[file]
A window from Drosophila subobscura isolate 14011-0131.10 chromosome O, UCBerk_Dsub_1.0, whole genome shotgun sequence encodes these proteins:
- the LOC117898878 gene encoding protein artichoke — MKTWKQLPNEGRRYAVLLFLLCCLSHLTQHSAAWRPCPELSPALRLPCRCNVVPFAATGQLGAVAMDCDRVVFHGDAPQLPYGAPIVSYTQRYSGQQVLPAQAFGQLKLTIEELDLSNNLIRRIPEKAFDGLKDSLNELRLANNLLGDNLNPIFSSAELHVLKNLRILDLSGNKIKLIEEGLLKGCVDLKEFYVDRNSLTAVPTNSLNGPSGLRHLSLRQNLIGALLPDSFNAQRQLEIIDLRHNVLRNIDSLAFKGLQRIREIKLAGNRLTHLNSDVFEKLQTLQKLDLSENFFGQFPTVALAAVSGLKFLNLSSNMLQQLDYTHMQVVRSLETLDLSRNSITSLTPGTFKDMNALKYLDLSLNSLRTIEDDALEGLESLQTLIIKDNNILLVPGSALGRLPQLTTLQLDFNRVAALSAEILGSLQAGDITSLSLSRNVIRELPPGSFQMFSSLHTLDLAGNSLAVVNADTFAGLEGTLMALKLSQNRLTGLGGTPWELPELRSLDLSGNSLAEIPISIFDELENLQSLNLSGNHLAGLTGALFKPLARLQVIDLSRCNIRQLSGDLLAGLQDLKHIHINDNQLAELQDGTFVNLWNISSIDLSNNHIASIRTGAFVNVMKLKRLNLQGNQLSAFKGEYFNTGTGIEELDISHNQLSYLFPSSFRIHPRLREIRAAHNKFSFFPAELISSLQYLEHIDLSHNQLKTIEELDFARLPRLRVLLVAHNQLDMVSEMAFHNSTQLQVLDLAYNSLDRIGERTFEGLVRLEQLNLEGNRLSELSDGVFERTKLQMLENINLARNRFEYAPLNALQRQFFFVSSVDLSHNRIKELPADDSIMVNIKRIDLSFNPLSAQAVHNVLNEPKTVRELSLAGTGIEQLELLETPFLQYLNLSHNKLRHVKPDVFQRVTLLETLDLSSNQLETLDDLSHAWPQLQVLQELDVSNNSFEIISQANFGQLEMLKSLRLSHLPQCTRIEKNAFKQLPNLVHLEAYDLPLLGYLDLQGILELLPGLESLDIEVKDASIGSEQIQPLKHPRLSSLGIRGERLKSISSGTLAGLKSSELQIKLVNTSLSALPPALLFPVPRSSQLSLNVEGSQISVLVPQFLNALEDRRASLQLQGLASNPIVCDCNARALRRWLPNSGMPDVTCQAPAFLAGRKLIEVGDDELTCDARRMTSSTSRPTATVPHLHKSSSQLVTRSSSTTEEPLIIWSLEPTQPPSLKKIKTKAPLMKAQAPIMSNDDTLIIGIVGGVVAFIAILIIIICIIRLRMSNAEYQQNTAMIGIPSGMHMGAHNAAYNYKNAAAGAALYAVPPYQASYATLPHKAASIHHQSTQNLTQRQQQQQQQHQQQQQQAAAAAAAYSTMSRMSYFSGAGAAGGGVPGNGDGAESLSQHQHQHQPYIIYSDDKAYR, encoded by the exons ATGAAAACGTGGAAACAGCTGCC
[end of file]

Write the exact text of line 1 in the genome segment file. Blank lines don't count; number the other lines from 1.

A window from Drosophila subobscura isolate 14011-0131.10 chromosome O, UCBerk_Dsub_1.0, whole genome shotgun sequence encodes these proteins: